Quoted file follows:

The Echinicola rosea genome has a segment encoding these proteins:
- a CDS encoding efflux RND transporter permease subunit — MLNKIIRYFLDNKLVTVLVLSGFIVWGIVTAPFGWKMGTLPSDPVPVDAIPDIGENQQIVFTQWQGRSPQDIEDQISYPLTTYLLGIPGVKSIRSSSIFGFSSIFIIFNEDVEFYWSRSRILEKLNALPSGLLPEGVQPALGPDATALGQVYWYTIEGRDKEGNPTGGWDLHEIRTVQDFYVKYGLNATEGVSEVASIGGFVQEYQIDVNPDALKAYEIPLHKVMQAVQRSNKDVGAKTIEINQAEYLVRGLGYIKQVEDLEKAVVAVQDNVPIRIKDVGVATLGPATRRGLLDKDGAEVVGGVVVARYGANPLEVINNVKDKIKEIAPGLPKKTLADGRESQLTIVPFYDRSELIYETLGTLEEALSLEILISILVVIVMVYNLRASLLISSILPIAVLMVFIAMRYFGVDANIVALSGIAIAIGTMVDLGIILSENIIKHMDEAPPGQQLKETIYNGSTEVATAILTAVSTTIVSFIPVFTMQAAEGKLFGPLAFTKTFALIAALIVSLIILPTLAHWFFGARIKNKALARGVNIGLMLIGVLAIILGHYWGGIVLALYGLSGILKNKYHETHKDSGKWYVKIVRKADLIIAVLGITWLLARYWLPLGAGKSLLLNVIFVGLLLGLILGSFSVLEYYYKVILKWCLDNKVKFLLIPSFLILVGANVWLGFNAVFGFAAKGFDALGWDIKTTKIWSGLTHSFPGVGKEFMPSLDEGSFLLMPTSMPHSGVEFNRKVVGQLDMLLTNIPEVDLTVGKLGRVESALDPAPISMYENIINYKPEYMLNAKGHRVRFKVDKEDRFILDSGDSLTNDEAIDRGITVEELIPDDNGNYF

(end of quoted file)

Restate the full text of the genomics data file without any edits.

The Echinicola rosea genome has a segment encoding these proteins:
- a CDS encoding efflux RND transporter permease subunit — MLNKIIRYFLDNKLVTVLVLSGFIVWGIVTAPFGWKMGTLPSDPVPVDAIPDIGENQQIVFTQWQGRSPQDIEDQISYPLTTYLLGIPGVKSIRSSSIFGFSSIFIIFNEDVEFYWSRSRILEKLNALPSGLLPEGVQPALGPDATALGQVYWYTIEGRDKEGNPTGGWDLHEIRTVQDFYVKYGLNATEGVSEVASIGGFVQEYQIDVNPDALKAYEIPLHKVMQAVQRSNKDVGAKTIEINQAEYLVRGLGYIKQVEDLEKAVVAVQDNVPIRIKDVGVATLGPATRRGLLDKDGAEVVGGVVVARYGANPLEVINNVKDKIKEIAPGLPKKTLADGRESQLTIVPFYDRSELIYETLGTLEEALSLEILISILVVIVMVYNLRASLLISSILPIAVLMVFIAMRYFGVDANIVALSGIAIAIGTMVDLGIILSENIIKHMDEAPPGQQLKETIYNGSTEVATAILTAVSTTIVSFIPVFTMQAAEGKLFGPLAFTKTFALIAALIVSLIILPTLAHWFFGARIKNKALARGVNIGLMLIGVLAIILGHYWGGIVLALYGLSGILKNKYHETHKDSGKWYVKIVRKADLIIAVLGITWLLARYWLPLGAGKSLLLNVIFVGLLLGLILGSFSVLEYYYKVILKWCLDNKVKFLLIPSFLILVGANVWLGFNAVFGFAAKGFDALGWDIKTTKIWSGLTHSFPGVGKEFMPSLDEGSFLLMPTSMPHSGVEFNRKVVGQLDMLLTNIPEVDLTVGKLGRVESALDPAPISMYENIINYKPEYMLNAKGHRVRFKVDKEDRFILDSGDSLTNDEAIDRGITVEELIPDDNGNYF